About a third of all deaths in U.S. hospitals are caused by sepsis, killing some 270,000 Americans every year. Speed is everything in treating the condition: The sooner hospitals can discover cases, the better the outcomes will be. On the strength of their own testing, commercial electronic health record vendor Epic introduced their sepsis model to speed detection, which has now been implemented in hundreds of hospitals across the United States. But because the model is proprietary, the amount of publicly available information about it has been limited, and to date there have been no independent validations.
Until now. A large study involving 27,697 people hospitalized in the University of Michigan medical system from 2018–2019 found the model predicts sepsis poorly, failing to detect it two-thirds of the time, making many false positive predictions, and falling far short of the company’s self-reported numbers. In response to a comment request, Epic said through a spokesperson that the model has triggered warnings for thousands of people that might otherwise have been missed, and they criticized the paper’s approach. “They did not take into account the analysis and required tuning that needs to occur prior to real world deployment to get optimal results,” the company said. JAMA Internal Medicine
The withering gulf between the discovery of new technologies and their eventual commercial availability is commonly called the “Valley of Death”—an unfortunate concept when it comes to medical discoveries, where that distance is too often actually measured in human lives. According to a perspective this week by the chief medical officer for the health company Accolade and echoed in an oft-quoted statistic, it takes 17 years on average for new drugs and treatment strategies to make it into the clinic. The coronavirus pandemic has shattered that pace, and one of its long-term legacies we can celebrate could be to reduce that time through the advent of technologies like telehealth and decision support systems—notwithstanding the troubles with the tool for predicting sepsis. MedPage Today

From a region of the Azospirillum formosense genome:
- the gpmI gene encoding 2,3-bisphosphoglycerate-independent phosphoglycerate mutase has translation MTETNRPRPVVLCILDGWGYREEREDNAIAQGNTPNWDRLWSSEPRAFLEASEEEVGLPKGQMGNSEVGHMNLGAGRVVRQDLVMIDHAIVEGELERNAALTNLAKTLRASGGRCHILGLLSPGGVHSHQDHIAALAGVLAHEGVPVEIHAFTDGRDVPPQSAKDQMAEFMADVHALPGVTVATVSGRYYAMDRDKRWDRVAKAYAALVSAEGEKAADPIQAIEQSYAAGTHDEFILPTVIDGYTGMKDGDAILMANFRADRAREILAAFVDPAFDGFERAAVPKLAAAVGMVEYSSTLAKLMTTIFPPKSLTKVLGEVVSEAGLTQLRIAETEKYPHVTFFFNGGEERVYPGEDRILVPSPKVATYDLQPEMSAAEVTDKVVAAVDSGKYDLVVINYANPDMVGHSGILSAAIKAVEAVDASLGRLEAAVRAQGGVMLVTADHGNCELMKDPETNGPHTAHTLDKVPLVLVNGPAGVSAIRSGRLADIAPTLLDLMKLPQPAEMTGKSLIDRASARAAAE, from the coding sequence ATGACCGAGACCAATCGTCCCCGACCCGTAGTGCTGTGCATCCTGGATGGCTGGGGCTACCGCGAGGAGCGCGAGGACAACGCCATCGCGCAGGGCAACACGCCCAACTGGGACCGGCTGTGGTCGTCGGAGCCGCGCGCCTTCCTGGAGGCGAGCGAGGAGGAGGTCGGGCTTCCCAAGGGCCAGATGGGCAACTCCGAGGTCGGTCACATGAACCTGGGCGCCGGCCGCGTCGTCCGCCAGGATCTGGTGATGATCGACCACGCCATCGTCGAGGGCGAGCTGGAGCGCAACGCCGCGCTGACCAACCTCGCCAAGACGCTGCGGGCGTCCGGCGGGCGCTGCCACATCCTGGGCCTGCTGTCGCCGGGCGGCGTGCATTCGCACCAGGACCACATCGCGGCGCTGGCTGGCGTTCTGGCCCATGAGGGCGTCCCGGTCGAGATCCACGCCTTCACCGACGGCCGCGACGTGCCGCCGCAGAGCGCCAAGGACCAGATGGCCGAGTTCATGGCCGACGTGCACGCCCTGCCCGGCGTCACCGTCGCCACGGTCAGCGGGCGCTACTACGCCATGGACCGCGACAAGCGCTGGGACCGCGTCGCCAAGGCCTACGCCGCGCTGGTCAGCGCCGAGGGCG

A new trimodal technique for imaging the human brain is described in a paper this week from researchers at the University of Illinois, Urbana-Champaign. It combines fMRI, EEG, and a near-infrared imaging technique called EROS, which was developed at the same university to track neuronal activity near the surface of the brain. Together the three complementary approaches promise to better capture how the brain responds to stimuli. Human Brain Mapping
A clinical study of 80 overweight, post-menopausal women on a 12-week, very-low-calorie liquid diet has shown that even though severe calorie restriction leads to weight loss and improves metabolic health, it also decreases the abundance of bacteria in the gut, impairs nutrient absorption, and removes growth restrictions on the pathogenic bacteria C. difficile. During the diet, half the women were limited to less than 800 calories per day (about what you would consume in a single meal or one large milkshake), and half were not. The researchers, from Charité Universitätsmedizin Berlin and the University of California, San Francisco, also showed that when they transplanted stool samples from the five people in the study who lost the most weight into the guts of mice, those mice also lost a significant amount of weight and showed a similar gut restructuring. Nature
Sticks and stones may break your bones but followers come tweeting after. According to psychologists at the University of Cambridge, ideological invective is the best way to go viral. Examining more than 2.7 million recent tweets and Facebook posts published by media outlets and members of Congress, they found, regardless of party affiliation, opponent-slamming political posts were twice as likely to be shared. In fact, when U.S. members of Congress used negative language across the two channels, shares increased by up to 45 percent per word. Each positive word, on the other hand, decreased shares by 2–5 percent. PNAS
A systematic review of 315 randomized, controlled clinical trials of 14 different dietary supplements and alternative weight-loss therapies found only limited high-quality evidence that any of them work—in part due to methodological inconsistencies in trial designs. In a related perspective, the authors call on federal and state regulatory authorities to protect consumers by better policing the accuracy of marketing claims and preventing false ones. That’s a high hill to climb. Lack of evidence does not currently matter as far as the U.S. Food and Drug Administration is concerned. Dietary supplements are not regulated as drugs at all but instead allowed to be marketed so long as their ingredients are generally regarded as safe—a low bar for the FDA and an even lower one for all the rabid, dietary-supplement snake oil salesmen of the world. Obesity
Subscribe to our free weekly newsletter.